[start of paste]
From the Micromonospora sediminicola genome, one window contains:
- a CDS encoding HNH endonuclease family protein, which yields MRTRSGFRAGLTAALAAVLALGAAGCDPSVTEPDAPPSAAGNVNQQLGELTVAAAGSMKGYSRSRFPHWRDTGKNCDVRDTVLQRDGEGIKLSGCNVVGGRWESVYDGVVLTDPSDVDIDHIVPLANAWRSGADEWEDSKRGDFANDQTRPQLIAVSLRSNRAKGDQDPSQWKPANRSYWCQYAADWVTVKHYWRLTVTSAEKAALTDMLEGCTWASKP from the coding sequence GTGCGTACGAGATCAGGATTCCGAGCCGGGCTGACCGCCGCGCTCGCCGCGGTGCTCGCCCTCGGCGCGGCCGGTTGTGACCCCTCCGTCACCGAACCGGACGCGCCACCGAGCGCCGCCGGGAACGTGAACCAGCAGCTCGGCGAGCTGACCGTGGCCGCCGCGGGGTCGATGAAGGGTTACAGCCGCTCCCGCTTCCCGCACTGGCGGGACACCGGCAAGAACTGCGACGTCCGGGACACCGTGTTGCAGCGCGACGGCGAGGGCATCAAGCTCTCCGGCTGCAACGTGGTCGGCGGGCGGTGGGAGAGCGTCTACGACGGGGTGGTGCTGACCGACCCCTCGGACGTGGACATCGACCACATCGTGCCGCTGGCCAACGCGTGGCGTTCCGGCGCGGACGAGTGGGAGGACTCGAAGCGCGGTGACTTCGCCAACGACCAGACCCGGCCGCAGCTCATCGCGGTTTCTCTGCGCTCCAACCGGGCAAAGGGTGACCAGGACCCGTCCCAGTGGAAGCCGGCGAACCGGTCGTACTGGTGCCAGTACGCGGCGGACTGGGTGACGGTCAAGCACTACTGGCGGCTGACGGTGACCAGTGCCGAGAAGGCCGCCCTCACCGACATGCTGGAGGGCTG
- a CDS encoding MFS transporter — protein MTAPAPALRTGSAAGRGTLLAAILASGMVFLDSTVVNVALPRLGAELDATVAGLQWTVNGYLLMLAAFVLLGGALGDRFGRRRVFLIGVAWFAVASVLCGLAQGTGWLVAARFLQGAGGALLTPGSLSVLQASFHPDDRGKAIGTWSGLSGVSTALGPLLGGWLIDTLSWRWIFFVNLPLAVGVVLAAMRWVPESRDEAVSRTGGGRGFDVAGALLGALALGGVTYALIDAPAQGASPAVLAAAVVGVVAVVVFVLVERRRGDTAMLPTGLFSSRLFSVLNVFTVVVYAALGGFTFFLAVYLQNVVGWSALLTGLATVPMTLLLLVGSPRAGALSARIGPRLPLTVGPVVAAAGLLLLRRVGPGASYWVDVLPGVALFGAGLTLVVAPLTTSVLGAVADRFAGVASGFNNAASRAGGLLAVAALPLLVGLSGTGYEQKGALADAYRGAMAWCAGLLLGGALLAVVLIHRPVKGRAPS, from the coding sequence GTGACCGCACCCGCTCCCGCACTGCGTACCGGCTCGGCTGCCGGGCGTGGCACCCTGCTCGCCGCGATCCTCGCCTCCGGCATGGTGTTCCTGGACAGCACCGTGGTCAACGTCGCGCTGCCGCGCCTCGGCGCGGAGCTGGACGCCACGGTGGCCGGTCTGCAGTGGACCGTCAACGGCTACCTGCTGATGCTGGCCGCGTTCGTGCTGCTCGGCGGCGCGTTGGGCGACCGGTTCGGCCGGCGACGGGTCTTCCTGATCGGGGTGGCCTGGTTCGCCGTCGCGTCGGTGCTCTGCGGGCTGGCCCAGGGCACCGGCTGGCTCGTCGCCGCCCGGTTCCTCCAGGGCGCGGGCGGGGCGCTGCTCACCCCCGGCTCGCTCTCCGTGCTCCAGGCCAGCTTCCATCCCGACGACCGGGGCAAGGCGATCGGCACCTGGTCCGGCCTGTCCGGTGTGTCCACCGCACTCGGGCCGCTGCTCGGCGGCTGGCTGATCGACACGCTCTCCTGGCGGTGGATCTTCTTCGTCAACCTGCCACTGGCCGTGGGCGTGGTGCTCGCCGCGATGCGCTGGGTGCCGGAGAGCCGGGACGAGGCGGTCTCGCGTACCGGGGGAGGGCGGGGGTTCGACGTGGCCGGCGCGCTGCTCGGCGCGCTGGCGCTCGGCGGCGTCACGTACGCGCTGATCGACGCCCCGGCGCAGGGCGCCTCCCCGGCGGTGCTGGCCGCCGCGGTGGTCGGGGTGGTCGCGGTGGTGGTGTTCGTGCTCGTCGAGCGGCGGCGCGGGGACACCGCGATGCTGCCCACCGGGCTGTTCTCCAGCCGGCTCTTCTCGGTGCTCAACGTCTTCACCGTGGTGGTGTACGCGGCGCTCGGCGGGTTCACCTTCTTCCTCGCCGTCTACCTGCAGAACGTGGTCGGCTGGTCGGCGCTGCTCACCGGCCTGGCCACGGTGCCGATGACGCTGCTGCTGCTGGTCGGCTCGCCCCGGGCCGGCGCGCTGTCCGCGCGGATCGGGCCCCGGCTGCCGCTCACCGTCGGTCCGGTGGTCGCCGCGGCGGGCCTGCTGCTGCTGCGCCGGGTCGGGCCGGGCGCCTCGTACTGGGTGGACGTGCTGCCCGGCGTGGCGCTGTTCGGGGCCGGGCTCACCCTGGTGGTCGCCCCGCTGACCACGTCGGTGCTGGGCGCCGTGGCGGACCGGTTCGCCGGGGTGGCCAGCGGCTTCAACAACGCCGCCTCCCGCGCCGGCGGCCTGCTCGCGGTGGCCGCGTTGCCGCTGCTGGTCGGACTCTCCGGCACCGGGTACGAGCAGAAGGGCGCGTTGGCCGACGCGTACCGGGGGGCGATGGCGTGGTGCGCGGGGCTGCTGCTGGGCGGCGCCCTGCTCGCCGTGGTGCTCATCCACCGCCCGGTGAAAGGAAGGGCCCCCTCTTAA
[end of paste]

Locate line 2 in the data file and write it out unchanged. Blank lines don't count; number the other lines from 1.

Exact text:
- a CDS encoding HNH endonuclease family protein, which yields MRTRSGFRAGLTAALAAVLALGAAGCDPSVTEPDAPPSAAGNVNQQLGELTVAAAGSMKGYSRSRFPHWRDTGKNCDVRDTVLQRDGEGIKLSGCNVVGGRWESVYDGVVLTDPSDVDIDHIVPLANAWRSGADEWEDSKRGDFANDQTRPQLIAVSLRSNRAKGDQDPSQWKPANRSYWCQYAADWVTVKHYWRLTVTSAEKAALTDMLEGCTWASKP from the coding sequence GTGCGTACGAGATCAGGATTCCGAGCCGGGCTGACCGCCGCGCTCGCCGCGGTGCTCGCCCTCGGCGCGGCCGGTTGTGACCCCTCCGTCACCGAACCGGACGCGCCACCGAGCGCCGCCGGGAACGTGAACCAGCAGCTCGGCGAGCTGACCGTGGCCGCCGCGGGGTCGATGAAGGGTTACAGCCGCTCCCGCTTCCCGCACTGGCGGGACACCGGCAAGAACTGCGACGTCCGGGACACCGTGTTGCAGCGCGACGGCGAGGGCATCAAGCTCTCCGGCTGCAACGTGGTCGGCGGGCGGTGGGAGAGCGTCTACGACGGGGTGGTGCTGACCGACCCCTCGGACGTGGACATCGACCACATCGTGCCGCTGGCCAACGCGTGGCGTTCCGGCGCGGACGAGTGGGAGGACTCGAAGCGCGGTGACTTCGCCAACGACCAGACCCGGCCGCAGCTCATCGCGGTTTCTCTGCGCTCCAACCGGGCAAAGGGTGACCAGGACCCGTCCCAGTGGAAGCCGGCGAACCGGTCGTACTGGTGCCAGTACGCGGCGGACTGGGTGACGGTCAAGCACTACTGGCGGCTGACGGTGACCAGTGCCGAGAAGGCCGCCCTCACCGACATGCTGGAGGGCTG